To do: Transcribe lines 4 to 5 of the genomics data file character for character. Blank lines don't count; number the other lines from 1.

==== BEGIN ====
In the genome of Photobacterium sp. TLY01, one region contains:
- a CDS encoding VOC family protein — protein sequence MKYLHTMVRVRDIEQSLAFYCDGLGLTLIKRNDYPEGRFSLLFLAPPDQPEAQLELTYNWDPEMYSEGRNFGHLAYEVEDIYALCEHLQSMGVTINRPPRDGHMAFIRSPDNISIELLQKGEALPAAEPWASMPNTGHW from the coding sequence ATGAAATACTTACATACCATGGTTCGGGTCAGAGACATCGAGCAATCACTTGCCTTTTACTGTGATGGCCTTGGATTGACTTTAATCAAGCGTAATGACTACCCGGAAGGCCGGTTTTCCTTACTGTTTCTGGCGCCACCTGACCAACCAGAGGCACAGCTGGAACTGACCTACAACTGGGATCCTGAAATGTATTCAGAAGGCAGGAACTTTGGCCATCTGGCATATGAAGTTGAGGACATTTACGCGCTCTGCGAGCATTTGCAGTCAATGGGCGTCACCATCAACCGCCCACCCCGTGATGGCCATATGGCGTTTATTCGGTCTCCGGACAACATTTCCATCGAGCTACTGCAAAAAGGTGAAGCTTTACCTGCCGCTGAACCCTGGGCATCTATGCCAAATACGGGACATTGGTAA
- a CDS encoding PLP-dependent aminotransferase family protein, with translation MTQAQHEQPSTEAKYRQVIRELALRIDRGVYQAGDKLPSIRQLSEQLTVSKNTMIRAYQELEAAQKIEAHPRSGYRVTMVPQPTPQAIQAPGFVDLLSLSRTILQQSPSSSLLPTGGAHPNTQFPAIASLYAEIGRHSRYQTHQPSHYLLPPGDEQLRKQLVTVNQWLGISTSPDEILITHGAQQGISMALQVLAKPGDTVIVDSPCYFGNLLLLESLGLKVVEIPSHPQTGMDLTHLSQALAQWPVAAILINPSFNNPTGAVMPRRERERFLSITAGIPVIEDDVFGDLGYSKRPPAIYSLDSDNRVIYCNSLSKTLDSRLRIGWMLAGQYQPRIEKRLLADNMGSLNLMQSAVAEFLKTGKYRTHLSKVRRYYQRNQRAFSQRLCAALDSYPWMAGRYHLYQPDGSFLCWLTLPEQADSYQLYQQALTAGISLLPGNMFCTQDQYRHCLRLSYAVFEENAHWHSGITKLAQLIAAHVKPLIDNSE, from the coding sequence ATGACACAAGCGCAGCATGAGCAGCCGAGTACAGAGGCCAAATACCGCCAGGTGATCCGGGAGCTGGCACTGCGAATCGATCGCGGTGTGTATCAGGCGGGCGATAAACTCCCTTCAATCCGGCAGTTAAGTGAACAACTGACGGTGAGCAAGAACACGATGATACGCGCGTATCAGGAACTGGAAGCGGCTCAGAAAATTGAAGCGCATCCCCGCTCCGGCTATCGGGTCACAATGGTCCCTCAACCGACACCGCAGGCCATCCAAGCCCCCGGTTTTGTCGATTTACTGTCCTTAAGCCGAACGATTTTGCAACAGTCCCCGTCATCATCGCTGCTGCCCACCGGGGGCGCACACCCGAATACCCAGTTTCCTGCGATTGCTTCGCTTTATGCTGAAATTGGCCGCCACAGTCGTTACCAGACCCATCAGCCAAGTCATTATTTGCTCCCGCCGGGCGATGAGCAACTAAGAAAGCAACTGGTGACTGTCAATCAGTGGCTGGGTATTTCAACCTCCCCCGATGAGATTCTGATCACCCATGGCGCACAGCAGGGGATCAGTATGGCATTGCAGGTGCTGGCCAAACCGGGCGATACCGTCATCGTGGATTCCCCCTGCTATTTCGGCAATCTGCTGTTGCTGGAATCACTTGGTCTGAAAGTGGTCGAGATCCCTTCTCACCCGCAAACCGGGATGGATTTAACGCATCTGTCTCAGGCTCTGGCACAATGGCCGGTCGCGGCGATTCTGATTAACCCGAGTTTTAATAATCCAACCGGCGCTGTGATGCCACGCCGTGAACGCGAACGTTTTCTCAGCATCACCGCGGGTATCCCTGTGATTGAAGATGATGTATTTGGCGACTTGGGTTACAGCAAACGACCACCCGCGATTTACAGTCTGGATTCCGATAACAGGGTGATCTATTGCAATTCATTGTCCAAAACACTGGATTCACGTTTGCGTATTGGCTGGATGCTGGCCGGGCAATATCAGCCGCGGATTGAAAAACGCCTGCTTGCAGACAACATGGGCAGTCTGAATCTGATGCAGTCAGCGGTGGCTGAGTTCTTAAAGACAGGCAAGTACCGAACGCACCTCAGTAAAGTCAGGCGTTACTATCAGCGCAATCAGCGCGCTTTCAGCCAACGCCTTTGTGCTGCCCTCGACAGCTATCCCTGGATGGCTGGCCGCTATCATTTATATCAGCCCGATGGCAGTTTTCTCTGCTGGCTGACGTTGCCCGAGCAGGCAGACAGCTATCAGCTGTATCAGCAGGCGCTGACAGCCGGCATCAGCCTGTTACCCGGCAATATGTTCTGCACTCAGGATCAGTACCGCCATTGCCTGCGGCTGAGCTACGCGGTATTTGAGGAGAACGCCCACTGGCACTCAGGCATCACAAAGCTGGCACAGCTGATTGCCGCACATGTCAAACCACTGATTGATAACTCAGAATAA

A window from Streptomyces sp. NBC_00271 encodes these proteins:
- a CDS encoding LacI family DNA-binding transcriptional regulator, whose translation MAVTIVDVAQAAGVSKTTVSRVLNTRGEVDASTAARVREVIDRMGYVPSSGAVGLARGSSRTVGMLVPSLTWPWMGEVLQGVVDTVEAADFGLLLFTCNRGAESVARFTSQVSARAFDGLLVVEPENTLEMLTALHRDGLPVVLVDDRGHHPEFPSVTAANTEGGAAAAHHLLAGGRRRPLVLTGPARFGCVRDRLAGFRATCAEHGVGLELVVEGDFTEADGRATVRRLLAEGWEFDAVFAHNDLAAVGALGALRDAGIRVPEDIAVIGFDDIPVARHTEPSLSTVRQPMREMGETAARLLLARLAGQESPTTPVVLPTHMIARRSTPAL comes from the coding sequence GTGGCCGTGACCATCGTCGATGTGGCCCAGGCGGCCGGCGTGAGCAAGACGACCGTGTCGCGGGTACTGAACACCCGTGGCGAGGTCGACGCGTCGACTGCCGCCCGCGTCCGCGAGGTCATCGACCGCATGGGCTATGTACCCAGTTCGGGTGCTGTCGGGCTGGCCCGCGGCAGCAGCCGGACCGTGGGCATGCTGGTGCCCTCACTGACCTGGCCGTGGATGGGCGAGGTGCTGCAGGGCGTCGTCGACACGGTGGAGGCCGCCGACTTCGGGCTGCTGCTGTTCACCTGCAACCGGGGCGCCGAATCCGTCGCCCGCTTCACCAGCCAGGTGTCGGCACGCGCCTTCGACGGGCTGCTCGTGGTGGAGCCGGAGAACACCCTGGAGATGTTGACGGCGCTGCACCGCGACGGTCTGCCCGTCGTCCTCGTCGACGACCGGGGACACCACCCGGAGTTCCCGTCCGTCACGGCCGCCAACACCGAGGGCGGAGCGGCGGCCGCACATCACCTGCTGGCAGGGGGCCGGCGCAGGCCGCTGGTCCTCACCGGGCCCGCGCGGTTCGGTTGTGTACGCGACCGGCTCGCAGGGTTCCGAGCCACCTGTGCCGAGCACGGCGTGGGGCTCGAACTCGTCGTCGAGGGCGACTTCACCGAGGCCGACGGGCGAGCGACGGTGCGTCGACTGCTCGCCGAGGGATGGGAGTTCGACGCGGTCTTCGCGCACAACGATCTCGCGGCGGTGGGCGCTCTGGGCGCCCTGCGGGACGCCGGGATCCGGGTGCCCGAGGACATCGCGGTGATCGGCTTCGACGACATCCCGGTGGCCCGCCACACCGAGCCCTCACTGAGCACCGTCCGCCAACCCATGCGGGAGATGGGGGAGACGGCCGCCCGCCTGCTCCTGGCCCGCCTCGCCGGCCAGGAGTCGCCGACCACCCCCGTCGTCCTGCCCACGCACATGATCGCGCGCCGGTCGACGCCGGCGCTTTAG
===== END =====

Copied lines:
A window from Streptomyces sp. NBC_00271 encodes these proteins:
- a CDS encoding LacI family DNA-binding transcriptional regulator, whose translation MAVTIVDVAQAAGVSKTTVSRVLNTRGEVDASTAARVREVIDRMGYVPSSGAVGLARGSSRTVGMLVPSLTWPWMGEVLQGVVDTVEAADFGLLLFTCNRGAESVARFTSQVSARAFDGLLVVEPENTLEMLTALHRDGLPVVLVDDRGHHPEFPSVTAANTEGGAAAAHHLLAGGRRRPLVLTGPARFGCVRDRLAGFRATCAEHGVGLELVVEGDFTEADGRATVRRLLAEGWEFDAVFAHNDLAAVGALGALRDAGIRVPEDIAVIGFDDIPVARHTEPSLSTVRQPMREMGETAARLLLARLAGQESPTTPVVLPTHMIARRSTPAL comes from the coding sequence GTGGCCGTGACCATCGTCGATGTGGCCCAGGCGGCCGGCGTGAGCAAGACGACCGTGTCGCGGGTACTGAACACCCGTGGCGAGGTCGACGCGTCGACTGCCGCCCGCGTCCGCGAGGTCATCGACCGCATGGGCTATGTACCCAGTTCGGGTGCTGTCGGGCTGGCCCGCGGCAGCAGCCGGACCGTGGGCATGCTGGTGCCCTCACTGACCTGGCCGTGGATGGGCGAGGTGCTGCAGGGCGTCGTCGACACGGTGGAGGCCGCCGACTTCGGGCTGCTGCTGTTCACCTGCAACCGGGGCGCCGAATCCGTCGCCCGCTTCACCAGCCAGGTGTCGGCACGCGCCTTCGACGGGCTGCTCGTGGTGGAGCCGGAGAACACCCTGGAGATGTTGACGGCGCTGCACCGCGACGGTCTGCCCGTCGTCCTCGTCGACGACCGGGGACACCACCCGGAGTTCCCGTCCGTCACGGCCGCCAACACCGAGGGCGGAGCGGCGGCCGCACATCACCTGCTGGCAGGGGGCCGGCGCAGGCCGCTGGTCCTCACCGGGCCCGCGCGGTTCGGTTGTGTACGCGACCGGCTCGCAGGGTTCCGAGCCACCTGTGCCGAGCACGGCGTGGGGCTCGAACTCGTCGTCGAGGGCGACTTCACCGAGGCCGACGGGCGAGCGACGGTGCGTCGACTGCTCGCCGAGGGATGGGAGTTCGACGCGGTCTTCGCGCACAACGATCTCGCGGCGGTGGGCGCTCTGGGCGCCCTGCGGGACGCCGGGATCCGGGTGCCCGAGGACATCGCGGTGATCGGCTTCGACGACATCCCGGTGGCCCGCCACACCGAGCCCTCACTGAGCACCGTCCGCCAACCCATGCGGGAGATGGGGGAGACGGCCGCCCGCCTGCTCCTGGCCCGCCTCGCCGGCCAGGAGTCGCCGACCACCCCCGTCGTCCTGCCCACGCACATGATCGCGCGCCGGTCGACGCCGGCGCTTTAG